There was no serious police inquiry. It took just 55 minutes to investigate what could have been a murder and, in any event, was clearly a suspicious death. There was no interview of key French eye-witnesses, nor were witnesses traced or interviewed, with or without a French police caution.
The French said that the cause of death was alcohol poisoning, but the British say that it was not. Indeed, they said that Christopher would have passed a drink driving test in Britain. Then it was said that the cause of death could have been neglect, or pneumonia, but the French eye-witness, Alain Nesmon, said that it was murder and that he was there. Christopher's courageous and loving mother, Winnie, and his brothers and sisters want the truth, which they believe lies with Alain Nesmon.
Nine years on, Winnie simply wants the British Government to persuade their French counterparts seriously to investigate this tragic death, and finally to test the allegation made by the eye-witness that her son was murdered. She needs answers before that key witness dies of the cancer from which he is suffering.
But it is not only the family who are on Christopher's side in terms of securing justice and finding the simple truth behind his tragic death. The South Sefton coroner, Christopher Sumner, wrote a private letter to the Foreign Office in December 2003 in which he was scathing. He stated:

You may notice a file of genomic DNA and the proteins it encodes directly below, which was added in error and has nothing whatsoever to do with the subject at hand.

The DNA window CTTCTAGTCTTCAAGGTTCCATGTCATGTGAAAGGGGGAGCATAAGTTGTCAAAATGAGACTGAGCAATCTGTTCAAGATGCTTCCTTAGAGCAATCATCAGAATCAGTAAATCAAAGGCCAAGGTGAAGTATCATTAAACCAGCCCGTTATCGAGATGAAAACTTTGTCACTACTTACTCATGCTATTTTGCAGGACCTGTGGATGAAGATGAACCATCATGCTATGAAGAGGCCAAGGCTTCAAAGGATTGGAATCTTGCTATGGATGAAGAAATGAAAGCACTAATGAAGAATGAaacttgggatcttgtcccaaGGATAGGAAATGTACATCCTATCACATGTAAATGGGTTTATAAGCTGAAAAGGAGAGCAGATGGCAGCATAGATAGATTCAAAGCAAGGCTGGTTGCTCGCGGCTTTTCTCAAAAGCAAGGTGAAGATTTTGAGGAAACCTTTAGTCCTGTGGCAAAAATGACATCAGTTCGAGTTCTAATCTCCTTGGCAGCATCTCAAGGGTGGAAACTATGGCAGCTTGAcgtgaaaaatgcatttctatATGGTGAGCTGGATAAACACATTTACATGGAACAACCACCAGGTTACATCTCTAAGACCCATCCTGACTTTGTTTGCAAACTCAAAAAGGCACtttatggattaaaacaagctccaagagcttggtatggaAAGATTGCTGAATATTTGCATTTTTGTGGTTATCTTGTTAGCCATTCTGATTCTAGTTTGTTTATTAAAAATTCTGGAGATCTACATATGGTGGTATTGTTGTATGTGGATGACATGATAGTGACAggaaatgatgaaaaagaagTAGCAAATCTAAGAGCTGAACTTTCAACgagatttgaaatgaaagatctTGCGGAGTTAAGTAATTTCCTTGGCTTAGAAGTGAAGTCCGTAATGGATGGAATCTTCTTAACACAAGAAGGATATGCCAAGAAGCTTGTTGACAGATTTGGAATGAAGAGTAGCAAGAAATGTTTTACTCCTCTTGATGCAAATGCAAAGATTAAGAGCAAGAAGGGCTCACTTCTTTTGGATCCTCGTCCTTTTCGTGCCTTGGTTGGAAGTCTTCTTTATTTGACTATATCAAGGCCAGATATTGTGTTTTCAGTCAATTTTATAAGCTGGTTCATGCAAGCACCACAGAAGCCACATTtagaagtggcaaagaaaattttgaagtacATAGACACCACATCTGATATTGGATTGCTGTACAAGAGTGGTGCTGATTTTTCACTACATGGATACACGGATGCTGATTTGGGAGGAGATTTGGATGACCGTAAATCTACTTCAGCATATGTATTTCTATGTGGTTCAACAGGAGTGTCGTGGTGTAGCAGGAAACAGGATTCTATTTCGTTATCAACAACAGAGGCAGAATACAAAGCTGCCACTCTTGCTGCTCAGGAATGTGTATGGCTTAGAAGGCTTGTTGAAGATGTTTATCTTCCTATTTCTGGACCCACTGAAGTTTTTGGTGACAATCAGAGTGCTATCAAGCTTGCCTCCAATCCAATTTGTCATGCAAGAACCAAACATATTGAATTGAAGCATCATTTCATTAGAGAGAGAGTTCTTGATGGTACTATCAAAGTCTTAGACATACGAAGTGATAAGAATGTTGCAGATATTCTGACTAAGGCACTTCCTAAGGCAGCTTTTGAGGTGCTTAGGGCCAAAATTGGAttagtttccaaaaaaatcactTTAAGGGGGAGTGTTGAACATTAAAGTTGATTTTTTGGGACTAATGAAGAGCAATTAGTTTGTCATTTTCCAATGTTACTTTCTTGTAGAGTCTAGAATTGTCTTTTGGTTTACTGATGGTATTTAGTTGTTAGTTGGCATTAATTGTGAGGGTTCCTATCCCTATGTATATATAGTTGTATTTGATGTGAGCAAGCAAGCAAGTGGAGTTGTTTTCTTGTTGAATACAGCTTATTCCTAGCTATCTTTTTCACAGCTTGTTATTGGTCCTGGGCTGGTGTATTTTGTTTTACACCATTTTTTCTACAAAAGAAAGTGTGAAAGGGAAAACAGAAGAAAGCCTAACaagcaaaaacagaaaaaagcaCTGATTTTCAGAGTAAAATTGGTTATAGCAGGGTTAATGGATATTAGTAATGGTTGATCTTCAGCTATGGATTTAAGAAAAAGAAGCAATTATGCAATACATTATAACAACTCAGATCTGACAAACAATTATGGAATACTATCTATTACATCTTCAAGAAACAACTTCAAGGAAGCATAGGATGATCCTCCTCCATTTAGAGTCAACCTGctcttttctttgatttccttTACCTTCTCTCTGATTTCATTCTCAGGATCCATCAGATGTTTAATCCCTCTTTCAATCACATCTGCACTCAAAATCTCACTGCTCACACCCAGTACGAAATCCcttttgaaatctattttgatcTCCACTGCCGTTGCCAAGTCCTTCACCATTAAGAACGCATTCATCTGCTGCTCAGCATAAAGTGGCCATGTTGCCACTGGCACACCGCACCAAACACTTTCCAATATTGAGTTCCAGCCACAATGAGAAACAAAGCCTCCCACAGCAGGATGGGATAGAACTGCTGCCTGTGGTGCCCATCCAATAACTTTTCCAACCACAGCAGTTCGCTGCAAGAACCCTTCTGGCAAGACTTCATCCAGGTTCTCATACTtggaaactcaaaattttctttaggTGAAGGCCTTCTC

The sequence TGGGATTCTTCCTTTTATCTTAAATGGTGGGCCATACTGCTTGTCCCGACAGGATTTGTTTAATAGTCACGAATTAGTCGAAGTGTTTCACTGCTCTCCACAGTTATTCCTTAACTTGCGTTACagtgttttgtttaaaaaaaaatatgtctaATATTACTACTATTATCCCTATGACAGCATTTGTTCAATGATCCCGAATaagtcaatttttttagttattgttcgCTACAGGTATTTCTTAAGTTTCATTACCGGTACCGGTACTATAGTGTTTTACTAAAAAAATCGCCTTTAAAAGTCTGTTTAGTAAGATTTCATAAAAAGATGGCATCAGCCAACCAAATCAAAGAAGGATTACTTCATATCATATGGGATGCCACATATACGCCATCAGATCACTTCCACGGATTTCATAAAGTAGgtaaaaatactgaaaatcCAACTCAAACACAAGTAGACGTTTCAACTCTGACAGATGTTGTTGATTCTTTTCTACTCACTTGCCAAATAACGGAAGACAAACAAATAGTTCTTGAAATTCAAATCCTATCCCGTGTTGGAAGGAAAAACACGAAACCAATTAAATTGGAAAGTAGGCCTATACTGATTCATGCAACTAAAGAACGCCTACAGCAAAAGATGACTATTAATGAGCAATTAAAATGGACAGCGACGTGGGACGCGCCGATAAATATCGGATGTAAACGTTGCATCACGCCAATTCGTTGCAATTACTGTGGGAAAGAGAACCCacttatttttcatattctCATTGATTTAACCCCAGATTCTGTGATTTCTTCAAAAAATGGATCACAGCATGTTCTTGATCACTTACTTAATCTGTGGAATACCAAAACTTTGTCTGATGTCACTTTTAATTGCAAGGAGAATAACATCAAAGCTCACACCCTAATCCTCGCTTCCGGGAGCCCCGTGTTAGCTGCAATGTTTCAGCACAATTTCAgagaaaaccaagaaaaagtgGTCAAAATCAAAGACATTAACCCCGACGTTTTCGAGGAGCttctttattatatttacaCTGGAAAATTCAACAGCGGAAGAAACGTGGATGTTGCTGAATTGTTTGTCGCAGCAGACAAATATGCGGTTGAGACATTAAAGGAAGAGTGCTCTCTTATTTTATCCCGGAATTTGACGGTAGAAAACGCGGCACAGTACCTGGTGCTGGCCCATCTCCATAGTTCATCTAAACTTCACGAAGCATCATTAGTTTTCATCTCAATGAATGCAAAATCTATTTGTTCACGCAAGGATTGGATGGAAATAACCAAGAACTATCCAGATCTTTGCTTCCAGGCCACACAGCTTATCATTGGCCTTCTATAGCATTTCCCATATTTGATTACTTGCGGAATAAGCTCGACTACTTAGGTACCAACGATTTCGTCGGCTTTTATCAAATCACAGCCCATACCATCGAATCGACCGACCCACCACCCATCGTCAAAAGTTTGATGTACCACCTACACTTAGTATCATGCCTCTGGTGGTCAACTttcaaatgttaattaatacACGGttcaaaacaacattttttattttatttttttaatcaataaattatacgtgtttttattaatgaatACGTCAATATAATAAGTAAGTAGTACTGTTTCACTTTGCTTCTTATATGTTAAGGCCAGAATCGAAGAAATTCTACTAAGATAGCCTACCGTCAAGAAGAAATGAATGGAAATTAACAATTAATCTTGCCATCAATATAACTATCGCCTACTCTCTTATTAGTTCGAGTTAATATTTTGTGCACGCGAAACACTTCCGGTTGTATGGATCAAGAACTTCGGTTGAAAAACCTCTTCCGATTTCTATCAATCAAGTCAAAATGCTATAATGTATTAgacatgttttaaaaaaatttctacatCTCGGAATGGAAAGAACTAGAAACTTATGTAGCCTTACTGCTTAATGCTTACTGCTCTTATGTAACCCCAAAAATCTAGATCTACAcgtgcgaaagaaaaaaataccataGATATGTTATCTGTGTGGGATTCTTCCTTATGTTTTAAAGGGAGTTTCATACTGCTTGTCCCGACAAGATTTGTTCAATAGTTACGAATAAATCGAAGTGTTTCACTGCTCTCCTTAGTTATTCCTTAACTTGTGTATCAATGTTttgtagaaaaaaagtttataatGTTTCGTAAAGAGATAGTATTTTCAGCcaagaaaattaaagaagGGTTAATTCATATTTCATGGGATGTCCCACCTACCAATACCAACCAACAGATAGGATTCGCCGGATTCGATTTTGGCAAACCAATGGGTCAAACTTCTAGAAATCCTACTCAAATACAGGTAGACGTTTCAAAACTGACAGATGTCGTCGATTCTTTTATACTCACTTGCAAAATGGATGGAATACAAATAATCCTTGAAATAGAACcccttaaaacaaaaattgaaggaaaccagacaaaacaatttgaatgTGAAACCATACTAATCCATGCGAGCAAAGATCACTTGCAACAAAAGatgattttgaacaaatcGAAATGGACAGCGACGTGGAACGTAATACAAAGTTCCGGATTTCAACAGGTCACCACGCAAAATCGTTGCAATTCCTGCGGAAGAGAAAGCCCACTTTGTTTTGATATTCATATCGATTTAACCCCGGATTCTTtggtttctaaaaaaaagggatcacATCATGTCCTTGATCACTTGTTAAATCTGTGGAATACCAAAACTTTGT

"I consider that the police investigation was cursory in the extreme. It gave the impression, rightly or wrongly, that the deceased, being a squatter, was of little significance."
He then gets tougher:
"No forensic evidence appears to have been gathered. Little was done of an investigative nature."
In another letter, the coroner went even further. He simply does not believe that Christopher could have died from alcohol poisoning. On
"The post mortem conclusion refers to acute alcoholic poisoning with the 'abundant ingestion of beer likely'. Such a conclusion is not borne out by the evidence."